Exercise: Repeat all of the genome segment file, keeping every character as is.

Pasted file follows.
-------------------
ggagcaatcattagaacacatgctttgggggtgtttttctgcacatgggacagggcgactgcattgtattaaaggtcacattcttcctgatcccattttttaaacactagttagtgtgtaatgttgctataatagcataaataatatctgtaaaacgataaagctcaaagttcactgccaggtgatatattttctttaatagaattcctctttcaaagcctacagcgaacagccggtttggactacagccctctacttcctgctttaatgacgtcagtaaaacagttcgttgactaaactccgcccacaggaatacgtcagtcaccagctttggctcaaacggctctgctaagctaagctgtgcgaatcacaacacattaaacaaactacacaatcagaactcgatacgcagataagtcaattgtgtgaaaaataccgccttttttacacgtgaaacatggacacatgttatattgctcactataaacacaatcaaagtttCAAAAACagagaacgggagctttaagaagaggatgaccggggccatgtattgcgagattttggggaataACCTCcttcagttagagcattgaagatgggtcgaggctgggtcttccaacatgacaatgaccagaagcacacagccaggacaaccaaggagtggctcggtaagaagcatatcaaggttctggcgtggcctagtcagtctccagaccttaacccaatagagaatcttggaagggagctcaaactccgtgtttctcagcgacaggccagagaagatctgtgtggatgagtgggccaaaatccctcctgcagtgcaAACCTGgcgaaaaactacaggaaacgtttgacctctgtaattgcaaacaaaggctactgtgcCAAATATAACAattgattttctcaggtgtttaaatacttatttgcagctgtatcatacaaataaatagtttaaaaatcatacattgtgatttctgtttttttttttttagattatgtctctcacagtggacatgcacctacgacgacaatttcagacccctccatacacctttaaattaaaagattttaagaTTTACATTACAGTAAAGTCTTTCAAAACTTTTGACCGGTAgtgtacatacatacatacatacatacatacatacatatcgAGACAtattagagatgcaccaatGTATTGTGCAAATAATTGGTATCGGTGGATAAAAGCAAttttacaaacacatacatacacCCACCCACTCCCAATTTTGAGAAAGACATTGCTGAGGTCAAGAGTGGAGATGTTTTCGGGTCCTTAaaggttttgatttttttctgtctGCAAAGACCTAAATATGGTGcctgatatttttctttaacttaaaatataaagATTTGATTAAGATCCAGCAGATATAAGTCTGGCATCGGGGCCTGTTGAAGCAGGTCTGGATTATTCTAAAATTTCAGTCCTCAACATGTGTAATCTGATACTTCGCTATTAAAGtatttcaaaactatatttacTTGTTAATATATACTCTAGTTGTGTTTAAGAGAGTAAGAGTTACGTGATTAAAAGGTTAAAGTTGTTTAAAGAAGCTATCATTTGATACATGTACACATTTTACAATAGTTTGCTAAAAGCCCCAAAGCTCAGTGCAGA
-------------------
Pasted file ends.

ggagcaatcattagaacacatgctttgggggtgtttttctgcacatgggacagggcgactgcattgtattaaaggtcacattcttcctgatcccattttttaaacactagttagtgtgtaatgttgctataatagcataaataatatctgtaaaacgataaagctcaaagttcactgccaggtgatatattttctttaatagaattcctctttcaaagcctacagcgaacagccggtttggactacagccctctacttcctgctttaatgacgtcagtaaaacagttcgttgactaaactccgcccacaggaatacgtcagtcaccagctttggctcaaacggctctgctaagctaagctgtgcgaatcacaacacattaaacaaactacacaatcagaactcgatacgcagataagtcaattgtgtgaaaaataccgccttttttacacgtgaaacatggacacatgttatattgctcactataaacacaatcaaagtttCAAAAACagagaacgggagctttaagaagaggatgaccggggccatgtattgcgagattttggggaataACCTCcttcagttagagcattgaagatgggtcgaggctgggtcttccaacatgacaatgaccagaagcacacagccaggacaaccaaggagtggctcggtaagaagcatatcaaggttctggcgtggcctagtcagtctccagaccttaacccaatagagaatcttggaagggagctcaaactccgtgtttctcagcgacaggccagagaagatctgtgtggatgagtgggccaaaatccctcctgcagtgcaAACCTGgcgaaaaactacaggaaacgtttgacctctgtaattgcaaacaaaggctactgtgcCAAATATAACAattgattttctcaggtgtttaaatacttatttgcagctgtatcatacaaataaatagtttaaaaatcatacattgtgatttctgtttttttttttttagattatgtctctcacagtggacatgcacctacgacgacaatttcagacccctccatacacctttaaattaaaagattttaagaTTTACATTACAGTAAAGTCTTTCAAAACTTTTGACCGGTAgtgtacatacatacatacatacatacatacatacatatcgAGACAtattagagatgcaccaatGTATTGTGCAAATAATTGGTATCGGTGGATAAAAGCAAttttacaaacacatacatacacCCACCCACTCCCAATTTTGAGAAAGACATTGCTGAGGTCAAGAGTGGAGATGTTTTCGGGTCCTTAaaggttttgatttttttctgtctGCAAAGACCTAAATATGGTGcctgatatttttctttaacttaaaatataaagATTTGATTAAGATCCAGCAGATATAAGTCTGGCATCGGGGCCTGTTGAAGCAGGTCTGGATTATTCTAAAATTTCAGTCCTCAACATGTGTAATCTGATACTTCGCTATTAAAGtatttcaaaactatatttacTTGTTAATATATACTCTAGTTGTGTTTAAGAGAGTAAGAGTTACGTGATTAAAAGGTTAAAGTTGTTTAAAGAAGCTATCATTTGATACATGTACACATTTTACAATAGTTTGCTAAAAGCCCCAAAGCTCAGTGCAGA